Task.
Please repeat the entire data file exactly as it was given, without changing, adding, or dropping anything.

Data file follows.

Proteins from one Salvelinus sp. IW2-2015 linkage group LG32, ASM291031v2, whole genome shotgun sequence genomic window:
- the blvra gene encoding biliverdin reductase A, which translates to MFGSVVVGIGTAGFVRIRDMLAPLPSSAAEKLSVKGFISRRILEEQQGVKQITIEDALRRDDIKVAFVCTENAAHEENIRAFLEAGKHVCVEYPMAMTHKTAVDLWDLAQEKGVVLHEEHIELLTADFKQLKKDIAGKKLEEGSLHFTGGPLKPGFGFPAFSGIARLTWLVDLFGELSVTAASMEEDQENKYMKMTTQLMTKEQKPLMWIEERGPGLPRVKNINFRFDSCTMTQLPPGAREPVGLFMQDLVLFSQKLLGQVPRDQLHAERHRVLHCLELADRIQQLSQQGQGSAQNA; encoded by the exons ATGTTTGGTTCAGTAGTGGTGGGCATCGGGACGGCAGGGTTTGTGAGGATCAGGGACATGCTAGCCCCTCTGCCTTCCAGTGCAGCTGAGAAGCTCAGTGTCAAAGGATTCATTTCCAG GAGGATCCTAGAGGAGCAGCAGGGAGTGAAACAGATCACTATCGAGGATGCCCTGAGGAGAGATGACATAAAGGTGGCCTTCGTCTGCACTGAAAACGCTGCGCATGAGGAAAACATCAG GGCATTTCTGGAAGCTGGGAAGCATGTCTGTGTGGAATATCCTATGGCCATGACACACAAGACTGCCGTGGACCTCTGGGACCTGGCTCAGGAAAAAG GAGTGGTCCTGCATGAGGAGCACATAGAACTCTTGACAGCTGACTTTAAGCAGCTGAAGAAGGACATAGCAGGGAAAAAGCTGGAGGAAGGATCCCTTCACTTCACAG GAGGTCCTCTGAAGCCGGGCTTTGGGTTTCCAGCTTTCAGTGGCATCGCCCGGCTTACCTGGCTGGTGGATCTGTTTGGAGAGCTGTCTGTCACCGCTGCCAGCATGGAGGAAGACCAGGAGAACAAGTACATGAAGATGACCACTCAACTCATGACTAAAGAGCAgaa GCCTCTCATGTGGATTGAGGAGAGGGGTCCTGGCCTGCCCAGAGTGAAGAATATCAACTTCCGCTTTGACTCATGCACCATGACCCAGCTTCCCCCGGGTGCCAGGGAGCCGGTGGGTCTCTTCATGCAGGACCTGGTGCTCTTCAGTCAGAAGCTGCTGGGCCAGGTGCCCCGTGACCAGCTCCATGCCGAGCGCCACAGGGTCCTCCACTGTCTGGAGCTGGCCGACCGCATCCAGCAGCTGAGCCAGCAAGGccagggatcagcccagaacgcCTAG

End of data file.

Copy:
Proteins from one Salvelinus sp. IW2-2015 linkage group LG32, ASM291031v2, whole genome shotgun sequence genomic window:
- the blvra gene encoding biliverdin reductase A, which translates to MFGSVVVGIGTAGFVRIRDMLAPLPSSAAEKLSVKGFISRRILEEQQGVKQITIEDALRRDDIKVAFVCTENAAHEENIRAFLEAGKHVCVEYPMAMTHKTAVDLWDLAQEKGVVLHEEHIELLTADFKQLKKDIAGKKLEEGSLHFTGGPLKPGFGFPAFSGIARLTWLVDLFGELSVTAASMEEDQENKYMKMTTQLMTKEQKPLMWIEERGPGLPRVKNINFRFDSCTMTQLPPGAREPVGLFMQDLVLFSQKLLGQVPRDQLHAERHRVLHCLELADRIQQLSQQGQGSAQNA; encoded by the exons ATGTTTGGTTCAGTAGTGGTGGGCATCGGGACGGCAGGGTTTGTGAGGATCAGGGACATGCTAGCCCCTCTGCCTTCCAGTGCAGCTGAGAAGCTCAGTGTCAAAGGATTCATTTCCAG GAGGATCCTAGAGGAGCAGCAGGGAGTGAAACAGATCACTATCGAGGATGCCCTGAGGAGAGATGACATAAAGGTGGCCTTCGTCTGCACTGAAAACGCTGCGCATGAGGAAAACATCAG GGCATTTCTGGAAGCTGGGAAGCATGTCTGTGTGGAATATCCTATGGCCATGACACACAAGACTGCCGTGGACCTCTGGGACCTGGCTCAGGAAAAAG GAGTGGTCCTGCATGAGGAGCACATAGAACTCTTGACAGCTGACTTTAAGCAGCTGAAGAAGGACATAGCAGGGAAAAAGCTGGAGGAAGGATCCCTTCACTTCACAG GAGGTCCTCTGAAGCCGGGCTTTGGGTTTCCAGCTTTCAGTGGCATCGCCCGGCTTACCTGGCTGGTGGATCTGTTTGGAGAGCTGTCTGTCACCGCTGCCAGCATGGAGGAAGACCAGGAGAACAAGTACATGAAGATGACCACTCAACTCATGACTAAAGAGCAgaa GCCTCTCATGTGGATTGAGGAGAGGGGTCCTGGCCTGCCCAGAGTGAAGAATATCAACTTCCGCTTTGACTCATGCACCATGACCCAGCTTCCCCCGGGTGCCAGGGAGCCGGTGGGTCTCTTCATGCAGGACCTGGTGCTCTTCAGTCAGAAGCTGCTGGGCCAGGTGCCCCGTGACCAGCTCCATGCCGAGCGCCACAGGGTCCTCCACTGTCTGGAGCTGGCCGACCGCATCCAGCAGCTGAGCCAGCAAGGccagggatcagcccagaacgcCTAG